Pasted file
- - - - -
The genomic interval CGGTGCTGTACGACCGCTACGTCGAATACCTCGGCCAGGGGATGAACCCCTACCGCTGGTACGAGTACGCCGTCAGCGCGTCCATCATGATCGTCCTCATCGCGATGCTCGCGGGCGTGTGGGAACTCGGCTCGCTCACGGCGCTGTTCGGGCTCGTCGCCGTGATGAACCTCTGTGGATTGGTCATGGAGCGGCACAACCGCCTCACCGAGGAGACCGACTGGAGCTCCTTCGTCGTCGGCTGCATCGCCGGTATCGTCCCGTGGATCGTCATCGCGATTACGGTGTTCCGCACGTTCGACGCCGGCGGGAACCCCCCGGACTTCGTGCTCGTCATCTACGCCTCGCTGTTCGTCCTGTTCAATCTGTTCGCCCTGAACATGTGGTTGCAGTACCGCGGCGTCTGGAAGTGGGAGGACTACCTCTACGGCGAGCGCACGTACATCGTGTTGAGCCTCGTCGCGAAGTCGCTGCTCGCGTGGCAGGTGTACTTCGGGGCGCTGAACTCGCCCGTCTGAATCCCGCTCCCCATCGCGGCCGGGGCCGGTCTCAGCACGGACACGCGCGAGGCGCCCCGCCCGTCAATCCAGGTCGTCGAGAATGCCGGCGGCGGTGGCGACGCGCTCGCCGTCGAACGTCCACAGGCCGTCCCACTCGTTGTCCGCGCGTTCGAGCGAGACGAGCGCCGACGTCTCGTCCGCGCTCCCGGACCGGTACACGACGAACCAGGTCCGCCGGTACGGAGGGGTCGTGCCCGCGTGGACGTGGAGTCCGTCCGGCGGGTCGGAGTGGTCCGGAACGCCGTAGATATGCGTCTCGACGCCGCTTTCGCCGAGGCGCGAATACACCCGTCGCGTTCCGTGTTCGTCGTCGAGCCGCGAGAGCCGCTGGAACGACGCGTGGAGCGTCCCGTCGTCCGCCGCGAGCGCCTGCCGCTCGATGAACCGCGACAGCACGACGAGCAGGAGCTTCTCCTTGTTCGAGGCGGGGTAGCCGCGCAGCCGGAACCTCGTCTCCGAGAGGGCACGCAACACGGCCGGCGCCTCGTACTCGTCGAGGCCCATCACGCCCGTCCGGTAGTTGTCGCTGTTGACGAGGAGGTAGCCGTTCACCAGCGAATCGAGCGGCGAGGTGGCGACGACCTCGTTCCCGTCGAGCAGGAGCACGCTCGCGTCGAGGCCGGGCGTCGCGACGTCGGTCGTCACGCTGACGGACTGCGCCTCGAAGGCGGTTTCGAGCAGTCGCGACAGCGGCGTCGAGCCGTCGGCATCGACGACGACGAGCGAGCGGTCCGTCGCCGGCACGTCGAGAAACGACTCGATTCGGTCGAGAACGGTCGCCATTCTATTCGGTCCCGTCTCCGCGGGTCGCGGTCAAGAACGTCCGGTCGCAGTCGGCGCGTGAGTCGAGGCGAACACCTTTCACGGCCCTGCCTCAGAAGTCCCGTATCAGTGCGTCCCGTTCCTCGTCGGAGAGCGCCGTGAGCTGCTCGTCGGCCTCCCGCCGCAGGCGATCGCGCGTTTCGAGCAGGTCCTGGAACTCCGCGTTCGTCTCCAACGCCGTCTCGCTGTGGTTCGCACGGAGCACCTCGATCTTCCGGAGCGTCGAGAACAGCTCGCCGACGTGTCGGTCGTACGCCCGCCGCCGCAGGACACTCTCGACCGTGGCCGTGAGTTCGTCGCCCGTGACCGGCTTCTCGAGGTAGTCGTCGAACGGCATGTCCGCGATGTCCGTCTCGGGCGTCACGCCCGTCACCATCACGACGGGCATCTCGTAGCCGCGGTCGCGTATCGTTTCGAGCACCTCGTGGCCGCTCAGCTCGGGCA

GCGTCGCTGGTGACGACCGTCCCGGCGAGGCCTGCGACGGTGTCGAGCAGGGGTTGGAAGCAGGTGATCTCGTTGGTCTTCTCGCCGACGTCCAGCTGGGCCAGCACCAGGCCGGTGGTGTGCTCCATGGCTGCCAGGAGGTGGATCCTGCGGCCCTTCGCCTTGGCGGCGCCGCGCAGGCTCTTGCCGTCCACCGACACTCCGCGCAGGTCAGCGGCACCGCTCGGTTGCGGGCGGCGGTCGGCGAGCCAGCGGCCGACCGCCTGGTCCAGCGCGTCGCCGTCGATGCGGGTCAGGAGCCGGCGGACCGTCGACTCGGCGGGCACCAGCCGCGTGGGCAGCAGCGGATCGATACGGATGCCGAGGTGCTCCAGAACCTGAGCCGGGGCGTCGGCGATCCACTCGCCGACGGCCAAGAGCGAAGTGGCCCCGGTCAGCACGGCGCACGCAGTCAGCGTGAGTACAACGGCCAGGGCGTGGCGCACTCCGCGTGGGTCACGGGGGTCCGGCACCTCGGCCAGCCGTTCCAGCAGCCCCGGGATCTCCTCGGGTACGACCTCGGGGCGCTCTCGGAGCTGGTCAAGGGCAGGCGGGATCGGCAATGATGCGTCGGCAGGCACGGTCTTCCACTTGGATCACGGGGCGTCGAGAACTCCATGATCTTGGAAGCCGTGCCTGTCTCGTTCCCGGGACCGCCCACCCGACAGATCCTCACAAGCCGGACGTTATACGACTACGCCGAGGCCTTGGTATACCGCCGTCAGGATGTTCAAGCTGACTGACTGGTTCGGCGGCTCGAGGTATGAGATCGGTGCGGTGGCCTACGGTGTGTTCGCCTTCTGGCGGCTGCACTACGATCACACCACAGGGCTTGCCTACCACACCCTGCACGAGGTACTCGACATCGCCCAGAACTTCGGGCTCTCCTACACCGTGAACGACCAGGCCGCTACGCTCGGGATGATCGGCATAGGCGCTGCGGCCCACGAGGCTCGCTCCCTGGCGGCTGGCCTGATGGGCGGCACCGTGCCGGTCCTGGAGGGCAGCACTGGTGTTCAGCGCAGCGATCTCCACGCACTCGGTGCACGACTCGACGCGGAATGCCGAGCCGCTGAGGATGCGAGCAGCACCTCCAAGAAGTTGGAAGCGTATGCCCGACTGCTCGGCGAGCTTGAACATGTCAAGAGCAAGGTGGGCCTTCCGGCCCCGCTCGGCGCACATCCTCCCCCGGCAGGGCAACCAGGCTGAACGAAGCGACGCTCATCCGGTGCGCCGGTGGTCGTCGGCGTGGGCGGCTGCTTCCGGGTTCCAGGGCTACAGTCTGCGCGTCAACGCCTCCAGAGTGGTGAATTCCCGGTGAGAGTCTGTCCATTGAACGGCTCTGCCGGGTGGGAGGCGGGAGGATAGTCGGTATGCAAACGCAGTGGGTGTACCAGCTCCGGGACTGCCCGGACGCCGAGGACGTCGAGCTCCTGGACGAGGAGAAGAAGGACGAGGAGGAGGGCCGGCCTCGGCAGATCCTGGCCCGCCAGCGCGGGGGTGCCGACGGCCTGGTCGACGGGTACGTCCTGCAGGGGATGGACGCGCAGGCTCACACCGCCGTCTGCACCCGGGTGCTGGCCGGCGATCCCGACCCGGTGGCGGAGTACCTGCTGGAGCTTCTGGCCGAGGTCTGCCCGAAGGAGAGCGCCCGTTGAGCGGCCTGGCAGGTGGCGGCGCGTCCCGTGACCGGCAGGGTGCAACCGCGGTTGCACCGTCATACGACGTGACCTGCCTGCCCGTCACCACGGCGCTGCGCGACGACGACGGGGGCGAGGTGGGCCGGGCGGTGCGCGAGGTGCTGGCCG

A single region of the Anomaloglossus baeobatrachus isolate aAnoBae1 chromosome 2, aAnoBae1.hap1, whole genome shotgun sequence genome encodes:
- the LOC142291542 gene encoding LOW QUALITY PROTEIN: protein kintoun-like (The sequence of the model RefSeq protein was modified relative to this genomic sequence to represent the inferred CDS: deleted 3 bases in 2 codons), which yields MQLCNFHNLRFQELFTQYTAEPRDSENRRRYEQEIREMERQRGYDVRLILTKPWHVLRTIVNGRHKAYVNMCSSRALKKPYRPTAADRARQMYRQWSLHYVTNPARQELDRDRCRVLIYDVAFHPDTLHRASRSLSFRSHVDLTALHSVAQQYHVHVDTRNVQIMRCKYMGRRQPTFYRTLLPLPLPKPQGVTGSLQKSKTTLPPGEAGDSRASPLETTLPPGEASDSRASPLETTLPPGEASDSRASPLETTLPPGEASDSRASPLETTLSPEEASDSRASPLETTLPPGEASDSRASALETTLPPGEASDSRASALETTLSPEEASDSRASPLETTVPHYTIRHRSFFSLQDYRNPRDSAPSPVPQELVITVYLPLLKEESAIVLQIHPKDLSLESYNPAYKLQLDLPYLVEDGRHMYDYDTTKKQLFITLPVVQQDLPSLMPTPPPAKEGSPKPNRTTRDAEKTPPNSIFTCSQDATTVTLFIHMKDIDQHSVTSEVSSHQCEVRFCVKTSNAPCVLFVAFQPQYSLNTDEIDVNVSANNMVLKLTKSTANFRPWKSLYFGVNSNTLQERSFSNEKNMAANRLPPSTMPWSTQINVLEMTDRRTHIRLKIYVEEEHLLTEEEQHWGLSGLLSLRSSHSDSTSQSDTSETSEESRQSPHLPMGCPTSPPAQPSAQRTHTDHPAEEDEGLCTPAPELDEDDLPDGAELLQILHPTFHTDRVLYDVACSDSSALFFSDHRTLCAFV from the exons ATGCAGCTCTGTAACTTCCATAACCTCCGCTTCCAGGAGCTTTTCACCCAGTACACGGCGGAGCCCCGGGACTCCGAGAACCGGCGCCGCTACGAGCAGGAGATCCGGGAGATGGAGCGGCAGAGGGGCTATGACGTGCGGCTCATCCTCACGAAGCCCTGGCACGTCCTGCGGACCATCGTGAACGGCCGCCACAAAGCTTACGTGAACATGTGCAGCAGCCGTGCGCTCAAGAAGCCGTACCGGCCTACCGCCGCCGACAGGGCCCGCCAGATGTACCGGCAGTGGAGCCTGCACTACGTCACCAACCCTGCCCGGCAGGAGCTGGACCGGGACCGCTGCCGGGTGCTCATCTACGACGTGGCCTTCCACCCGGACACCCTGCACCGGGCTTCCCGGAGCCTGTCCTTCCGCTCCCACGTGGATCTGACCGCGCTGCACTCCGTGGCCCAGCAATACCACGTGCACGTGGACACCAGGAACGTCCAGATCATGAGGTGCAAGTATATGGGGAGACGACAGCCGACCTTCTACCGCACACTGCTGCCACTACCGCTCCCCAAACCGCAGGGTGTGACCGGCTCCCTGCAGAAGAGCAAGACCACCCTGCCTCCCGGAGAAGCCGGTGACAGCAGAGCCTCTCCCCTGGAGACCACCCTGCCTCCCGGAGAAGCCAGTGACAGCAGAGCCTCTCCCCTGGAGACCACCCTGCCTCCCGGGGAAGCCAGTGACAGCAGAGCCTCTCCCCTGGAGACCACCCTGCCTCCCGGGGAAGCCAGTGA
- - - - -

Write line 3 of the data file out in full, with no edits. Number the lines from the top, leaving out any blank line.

A single region of the Anomaloglossus baeobatrachus isolate aAnoBae1 chromosome 2, aAnoBae1.hap1, whole genome shotgun sequence genome encodes: